I have been taking some vacation time and exploring Mississippi. My journeys took me to Natchez, MS on the Mississippi River. I was keen in visiting the William T. Johnson home on State Street because he is an interesting person of history. Mr. Johnson was born into slavery in 1809. He was freed by Captain William Johnson, presumably his white father in 1820, when he was eleven by petition to the state. The petition* included this quote justifying emanicipating a child, “that disposition of this property [would be] most agreeable to his feelings and consonant to humanity… [giving] liberty to a human which all are entitled as a birthright, and extend the hand of humanity to a rational creature.”
Mr. Johnson learned the trade of being a barber and soon had three barber shops in Natchez. He was held in high esteem by the citizenry of the city and became quite wealthy. But this is not the reason, Mr. Johnson is to be remembered. He is to be remembered because he kept a diary for 16 years that reveals what life was like for the freed people of color living in Mississippi in the first half of the 19th century. Natchez had the largest community of freed people of color in Mississippi at that time. He also owned 15 slaves when he died. This adds curiousity to his life as well. Why would a former slave own slaves? Part of the answer thats been suggested might be in the desire to elevate oneself in a society that measures success by slave ownership.
His diary does not reveal his personal opinions about slavery. To talk or to write openly about the abolition movement in the north or to express an opinion about slavery as a person of color was a very dangerous act. Mr. Johnson must have known this. The closest he comes to revealing an opinion is his writing about what he calls “the inquisition” where freed people of color were rounded up for working with abolitionists. He writes that some of the people rounded up proved to be of Indian decent and were cleared and released. A law was passed requiring all free people of color to leave Mississippi unless a petition was made on their behalf by respectable white freeholders. Mr. Johnson had that respect from the white community and was allowed to remain.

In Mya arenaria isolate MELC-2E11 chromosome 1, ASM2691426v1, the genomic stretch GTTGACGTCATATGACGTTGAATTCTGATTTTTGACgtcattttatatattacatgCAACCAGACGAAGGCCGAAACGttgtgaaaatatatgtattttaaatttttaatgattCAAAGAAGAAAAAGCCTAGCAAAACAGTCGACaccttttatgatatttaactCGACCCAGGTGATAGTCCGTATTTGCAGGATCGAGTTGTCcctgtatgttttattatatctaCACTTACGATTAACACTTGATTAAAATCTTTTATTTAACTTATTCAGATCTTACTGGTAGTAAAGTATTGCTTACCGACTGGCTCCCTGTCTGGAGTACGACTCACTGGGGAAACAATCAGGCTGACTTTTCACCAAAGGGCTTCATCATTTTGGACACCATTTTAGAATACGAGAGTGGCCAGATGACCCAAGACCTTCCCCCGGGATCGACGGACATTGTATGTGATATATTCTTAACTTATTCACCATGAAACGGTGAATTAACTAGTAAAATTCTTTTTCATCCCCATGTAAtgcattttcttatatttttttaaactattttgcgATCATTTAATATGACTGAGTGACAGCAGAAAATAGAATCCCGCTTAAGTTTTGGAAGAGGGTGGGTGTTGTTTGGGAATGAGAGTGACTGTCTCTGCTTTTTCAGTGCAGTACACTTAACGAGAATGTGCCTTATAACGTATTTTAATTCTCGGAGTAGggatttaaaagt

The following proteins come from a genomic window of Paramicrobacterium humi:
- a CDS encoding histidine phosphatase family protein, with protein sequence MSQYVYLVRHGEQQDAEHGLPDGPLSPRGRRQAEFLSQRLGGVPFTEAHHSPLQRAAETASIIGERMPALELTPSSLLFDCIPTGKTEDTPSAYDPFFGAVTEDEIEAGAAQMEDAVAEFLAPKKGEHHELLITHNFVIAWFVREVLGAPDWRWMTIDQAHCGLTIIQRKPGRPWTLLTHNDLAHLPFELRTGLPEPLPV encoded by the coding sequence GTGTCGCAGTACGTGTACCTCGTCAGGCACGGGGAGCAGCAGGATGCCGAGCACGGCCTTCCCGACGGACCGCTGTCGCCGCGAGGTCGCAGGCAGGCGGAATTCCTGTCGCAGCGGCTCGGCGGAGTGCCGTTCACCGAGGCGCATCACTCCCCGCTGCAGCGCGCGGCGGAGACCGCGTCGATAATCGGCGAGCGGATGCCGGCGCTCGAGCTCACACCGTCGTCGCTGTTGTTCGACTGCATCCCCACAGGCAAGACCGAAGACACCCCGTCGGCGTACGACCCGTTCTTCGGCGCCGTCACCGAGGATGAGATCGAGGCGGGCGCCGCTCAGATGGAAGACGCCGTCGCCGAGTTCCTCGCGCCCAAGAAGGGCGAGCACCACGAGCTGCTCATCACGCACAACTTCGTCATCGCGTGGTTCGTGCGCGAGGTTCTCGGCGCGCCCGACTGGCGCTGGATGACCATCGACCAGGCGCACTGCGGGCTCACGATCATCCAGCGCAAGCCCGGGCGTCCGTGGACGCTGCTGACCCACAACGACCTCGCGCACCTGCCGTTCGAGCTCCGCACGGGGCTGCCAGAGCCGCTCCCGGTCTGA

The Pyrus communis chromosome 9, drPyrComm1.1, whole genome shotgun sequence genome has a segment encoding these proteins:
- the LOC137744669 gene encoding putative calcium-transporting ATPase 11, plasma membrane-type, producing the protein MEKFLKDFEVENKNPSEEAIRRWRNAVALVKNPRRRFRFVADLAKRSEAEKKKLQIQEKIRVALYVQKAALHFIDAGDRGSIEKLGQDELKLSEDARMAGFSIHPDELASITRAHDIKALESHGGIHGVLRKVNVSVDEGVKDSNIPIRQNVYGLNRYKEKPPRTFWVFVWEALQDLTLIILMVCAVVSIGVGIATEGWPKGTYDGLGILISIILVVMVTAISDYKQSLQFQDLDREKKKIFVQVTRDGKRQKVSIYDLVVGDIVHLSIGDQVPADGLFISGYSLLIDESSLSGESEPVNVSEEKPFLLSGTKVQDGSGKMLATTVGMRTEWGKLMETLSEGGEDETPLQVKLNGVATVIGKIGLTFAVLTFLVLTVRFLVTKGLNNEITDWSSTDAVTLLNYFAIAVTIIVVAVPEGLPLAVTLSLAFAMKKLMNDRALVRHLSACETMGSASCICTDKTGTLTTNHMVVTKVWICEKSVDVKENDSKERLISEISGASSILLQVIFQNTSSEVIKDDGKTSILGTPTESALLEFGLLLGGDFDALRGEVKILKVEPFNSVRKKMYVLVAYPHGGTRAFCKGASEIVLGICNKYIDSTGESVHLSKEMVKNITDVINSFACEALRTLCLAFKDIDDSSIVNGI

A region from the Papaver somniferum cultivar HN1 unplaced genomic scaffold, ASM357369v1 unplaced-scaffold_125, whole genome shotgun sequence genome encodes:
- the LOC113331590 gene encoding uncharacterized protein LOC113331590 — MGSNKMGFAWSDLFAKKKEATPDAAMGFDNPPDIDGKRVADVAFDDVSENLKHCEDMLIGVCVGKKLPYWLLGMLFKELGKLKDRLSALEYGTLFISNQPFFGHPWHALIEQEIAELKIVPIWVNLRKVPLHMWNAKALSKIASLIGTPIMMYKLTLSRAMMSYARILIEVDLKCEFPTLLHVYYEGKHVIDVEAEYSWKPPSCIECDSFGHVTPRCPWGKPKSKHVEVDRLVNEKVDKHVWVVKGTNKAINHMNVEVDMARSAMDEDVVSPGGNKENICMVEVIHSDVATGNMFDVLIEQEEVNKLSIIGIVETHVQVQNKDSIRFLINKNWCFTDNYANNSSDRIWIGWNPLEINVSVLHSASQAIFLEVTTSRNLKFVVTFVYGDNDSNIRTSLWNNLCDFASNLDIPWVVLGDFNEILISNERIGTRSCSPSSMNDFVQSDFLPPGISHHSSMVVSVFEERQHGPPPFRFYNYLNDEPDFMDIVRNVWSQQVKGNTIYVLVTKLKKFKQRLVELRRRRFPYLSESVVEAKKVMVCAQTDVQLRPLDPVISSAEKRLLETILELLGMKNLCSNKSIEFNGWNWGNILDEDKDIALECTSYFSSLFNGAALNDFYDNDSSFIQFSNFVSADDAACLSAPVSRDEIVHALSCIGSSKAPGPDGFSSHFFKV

Mr. Johnson was killed over a dispute of land boundaries by a Baylor Winn on June 16, 1851. Mr. Johnson was shot on his way home with free black apprentice Edward Hoggart, his son William and a slave. His dying words named Mr. Winn as the person who shot him. The community of Natchez was in such an uproar over the murder of Mr. Johnson that Winn’s trial had to be in a neighboring county. The issue at stake however, was not Winn’s innocence or guilt but rather on Winn’s ethnic background. Everyone in Natchez knew that Winn was of African decent. But Winn successfully convinced the court that his ancestry was not interracial betwen white and black but rather Native American and therefore was White. Mississippi law stated that black witnesses could not testify against a White man. Winn was therefore never convicted and allowed to walk free. However, several years later, it was proved by the Virginia census records where Winn’s family originated, that his ancestry did indeed include African lineage. Mississippi did not acknowledge the documentation.
Mr. Johnson’s diary has been published and is available. His daughter’s diary has also been published and gives a picture of Mississippi after the civil war. These are important documents that capture a slice of what life was like for free people of color in the antebellum south. Do go and visit his homestead and learn more about our history from a potentially different perspective. Blessings, Rev. Fred L Hammond
* Information taken from “Between Two Worlds: The Life of Free Black Diarist William T. Johnson” published by the Natchez National Historic Park.